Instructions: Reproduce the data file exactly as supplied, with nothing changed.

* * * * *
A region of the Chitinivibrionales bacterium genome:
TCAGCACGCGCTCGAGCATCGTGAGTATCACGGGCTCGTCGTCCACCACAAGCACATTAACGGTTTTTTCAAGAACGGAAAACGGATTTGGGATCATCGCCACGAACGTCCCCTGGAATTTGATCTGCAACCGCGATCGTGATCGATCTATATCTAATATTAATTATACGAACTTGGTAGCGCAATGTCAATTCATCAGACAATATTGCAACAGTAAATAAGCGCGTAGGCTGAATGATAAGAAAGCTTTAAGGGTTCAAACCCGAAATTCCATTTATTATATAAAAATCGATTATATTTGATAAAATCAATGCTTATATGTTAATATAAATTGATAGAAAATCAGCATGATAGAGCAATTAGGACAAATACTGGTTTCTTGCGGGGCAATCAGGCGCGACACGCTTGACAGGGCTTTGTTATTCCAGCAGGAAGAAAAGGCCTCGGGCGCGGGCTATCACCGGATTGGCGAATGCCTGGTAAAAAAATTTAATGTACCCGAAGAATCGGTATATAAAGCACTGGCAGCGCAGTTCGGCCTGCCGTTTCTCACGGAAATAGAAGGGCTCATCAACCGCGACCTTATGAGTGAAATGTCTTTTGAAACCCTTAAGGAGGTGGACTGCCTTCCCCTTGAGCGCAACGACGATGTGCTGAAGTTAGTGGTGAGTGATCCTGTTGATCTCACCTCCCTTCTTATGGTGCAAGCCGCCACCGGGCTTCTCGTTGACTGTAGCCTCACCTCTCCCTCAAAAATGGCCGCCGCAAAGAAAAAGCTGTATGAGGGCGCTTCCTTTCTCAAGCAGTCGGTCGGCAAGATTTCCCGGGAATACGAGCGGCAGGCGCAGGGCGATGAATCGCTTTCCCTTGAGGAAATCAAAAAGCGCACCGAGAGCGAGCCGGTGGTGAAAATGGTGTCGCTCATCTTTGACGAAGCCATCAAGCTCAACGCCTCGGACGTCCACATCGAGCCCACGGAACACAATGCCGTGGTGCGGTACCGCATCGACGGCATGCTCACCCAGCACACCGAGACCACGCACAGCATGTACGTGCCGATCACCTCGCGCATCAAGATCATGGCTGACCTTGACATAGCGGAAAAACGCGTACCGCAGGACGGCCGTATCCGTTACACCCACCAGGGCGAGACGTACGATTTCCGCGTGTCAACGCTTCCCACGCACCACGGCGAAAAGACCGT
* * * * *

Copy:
A region of the Chitinivibrionales bacterium genome:
TCAGCACGCGCTCGAGCATCGTGAGTATCACGGGCTCGTCGTCCACCACAAGCACATTAACGGTTTTTTCAAGAACGGAAAACGGATTTGGGATCATCGCCACGAACGTCCCCTGGAATTTGATCTGCAACCGCGATCGTGATCGATCTATATCTAATATTAATTATACGAACTTGGTAGCGCAATGTCAATTCATCAGACAATATTGCAACAGTAAATAAGCGCGTAGGCTGAATGATAAGAAAGCTTTAAGGGTTCAAACCCGAAATTCCATTTATTATATAAAAATCGATTATATTTGATAAAATCAATGCTTATATGTTAATATAAATTGATAGAAAATCAGCATGATAGAGCAATTAGGACAAATACTGGTTTCTTGCGGGGCAATCAGGCGCGACACGCTTGACAGGGCTTTGTTATTCCAGCAGGAAGAAAAGGCCTCGGGCGCGGGCTATCACCGGATTGGCGAATGCCTGGTAAAAAAATTTAATGTACCCGAAGAATCGGTATATAAAGCACTGGCAGCGCAGTTCGGCCTGCCGTTTCTCACGGAAATAGAAGGGCTCATCAACCGCGACCTTATGAGTGAAATGTCTTTTGAAACCCTTAAGGAGGTGGACTGCCTTCCCCTTGAGCGCAACGACGATGTGCTGAAGTTAGTGGTGAGTGATCCTGTTGATCTCACCTCCCTTCTTATGGTGCAAGCCGCCACCGGGCTTCTCGTTGACTGTAGCCTCACCTCTCCCTCAAAAATGGCCGCCGCAAAGAAAAAGCTGTATGAGGGCGCTTCCTTTCTCAAGCAGTCGGTCGGCAAGATTTCCCGGGAATACGAGCGGCAGGCGCAGGGCGATGAATCGCTTTCCCTTGAGGAAATCAAAAAGCGCACCGAGAGCGAGCCGGTGGTGAAAATGGTGTCGCTCATCTTTGACGAAGCCATCAAGCTCAACGCCTCGGACGTCCACATCGAGCCCACGGAACACAATGCCGTGGTGCGGTACCGCATCGACGGCATGCTCACCCAGCACACCGAGACCACGCACAGCATGTACGTGCCGATCACCTCGCGCATCAAGATCATGGCTGACCTTGACATAGCGGAAAAACGCGTACCGCAGGACGGCCGTATCCGTTACACCCACCAGGGCGAGACGTACGATTTCCGCGTGTCAACGCTTCCCACGCACCACGGCGAAAAGACCGT